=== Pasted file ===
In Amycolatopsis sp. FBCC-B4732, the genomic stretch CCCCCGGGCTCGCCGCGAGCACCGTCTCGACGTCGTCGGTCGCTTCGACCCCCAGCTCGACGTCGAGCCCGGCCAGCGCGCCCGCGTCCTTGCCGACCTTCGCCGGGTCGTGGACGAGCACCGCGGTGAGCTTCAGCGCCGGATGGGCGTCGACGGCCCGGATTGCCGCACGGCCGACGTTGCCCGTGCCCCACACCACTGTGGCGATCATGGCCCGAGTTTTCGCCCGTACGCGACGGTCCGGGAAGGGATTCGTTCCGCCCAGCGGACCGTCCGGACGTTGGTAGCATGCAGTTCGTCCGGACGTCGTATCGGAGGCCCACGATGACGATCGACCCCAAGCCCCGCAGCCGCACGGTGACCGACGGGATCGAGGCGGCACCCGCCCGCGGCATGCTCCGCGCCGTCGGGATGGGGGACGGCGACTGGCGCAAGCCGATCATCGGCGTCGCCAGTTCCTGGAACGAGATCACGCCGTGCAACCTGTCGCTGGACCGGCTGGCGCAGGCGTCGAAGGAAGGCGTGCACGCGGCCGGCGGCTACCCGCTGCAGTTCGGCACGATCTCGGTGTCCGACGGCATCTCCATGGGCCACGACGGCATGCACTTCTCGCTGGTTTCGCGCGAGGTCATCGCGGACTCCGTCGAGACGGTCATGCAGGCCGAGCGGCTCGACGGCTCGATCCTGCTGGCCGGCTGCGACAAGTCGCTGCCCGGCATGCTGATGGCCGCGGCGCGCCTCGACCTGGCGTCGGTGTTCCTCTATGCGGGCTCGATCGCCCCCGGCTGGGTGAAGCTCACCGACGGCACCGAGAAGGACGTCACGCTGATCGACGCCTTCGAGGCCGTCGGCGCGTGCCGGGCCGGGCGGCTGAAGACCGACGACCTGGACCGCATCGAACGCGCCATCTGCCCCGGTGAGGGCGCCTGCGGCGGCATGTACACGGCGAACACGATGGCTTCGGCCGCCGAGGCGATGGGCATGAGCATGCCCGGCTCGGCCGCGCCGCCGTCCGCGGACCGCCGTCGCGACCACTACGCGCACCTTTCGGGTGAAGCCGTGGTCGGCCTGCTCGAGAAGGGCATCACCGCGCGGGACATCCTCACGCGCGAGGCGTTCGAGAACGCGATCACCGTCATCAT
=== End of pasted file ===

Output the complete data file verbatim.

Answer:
In Amycolatopsis sp. FBCC-B4732, the genomic stretch CCCCCGGGCTCGCCGCGAGCACCGTCTCGACGTCGTCGGTCGCTTCGACCCCCAGCTCGACGTCGAGCCCGGCCAGCGCGCCCGCGTCCTTGCCGACCTTCGCCGGGTCGTGGACGAGCACCGCGGTGAGCTTCAGCGCCGGATGGGCGTCGACGGCCCGGATTGCCGCACGGCCGACGTTGCCCGTGCCCCACACCACTGTGGCGATCATGGCCCGAGTTTTCGCCCGTACGCGACGGTCCGGGAAGGGATTCGTTCCGCCCAGCGGACCGTCCGGACGTTGGTAGCATGCAGTTCGTCCGGACGTCGTATCGGAGGCCCACGATGACGATCGACCCCAAGCCCCGCAGCCGCACGGTGACCGACGGGATCGAGGCGGCACCCGCCCGCGGCATGCTCCGCGCCGTCGGGATGGGGGACGGCGACTGGCGCAAGCCGATCATCGGCGTCGCCAGTTCCTGGAACGAGATCACGCCGTGCAACCTGTCGCTGGACCGGCTGGCGCAGGCGTCGAAGGAAGGCGTGCACGCGGCCGGCGGCTACCCGCTGCAGTTCGGCACGATCTCGGTGTCCGACGGCATCTCCATGGGCCACGACGGCATGCACTTCTCGCTGGTTTCGCGCGAGGTCATCGCGGACTCCGTCGAGACGGTCATGCAGGCCGAGCGGCTCGACGGCTCGATCCTGCTGGCCGGCTGCGACAAGTCGCTGCCCGGCATGCTGATGGCCGCGGCGCGCCTCGACCTGGCGTCGGTGTTCCTCTATGCGGGCTCGATCGCCCCCGGCTGGGTGAAGCTCACCGACGGCACCGAGAAGGACGTCACGCTGATCGACGCCTTCGAGGCCGTCGGCGCGTGCCGGGCCGGGCGGCTGAAGACCGACGACCTGGACCGCATCGAACGCGCCATCTGCCCCGGTGAGGGCGCCTGCGGCGGCATGTACACGGCGAACACGATGGCTTCGGCCGCCGAGGCGATGGGCATGAGCATGCCCGGCTCGGCCGCGCCGCCGTCCGCGGACCGCCGTCGCGACCACTACGCGCACCTTTCGGGTGAAGCCGTGGTCGGCCTGCTCGAGAAGGGCATCACCGCGCGGGACATCCTCACGCGCGAGGCGTTCGAGAACGCGATCACCGTCATCAT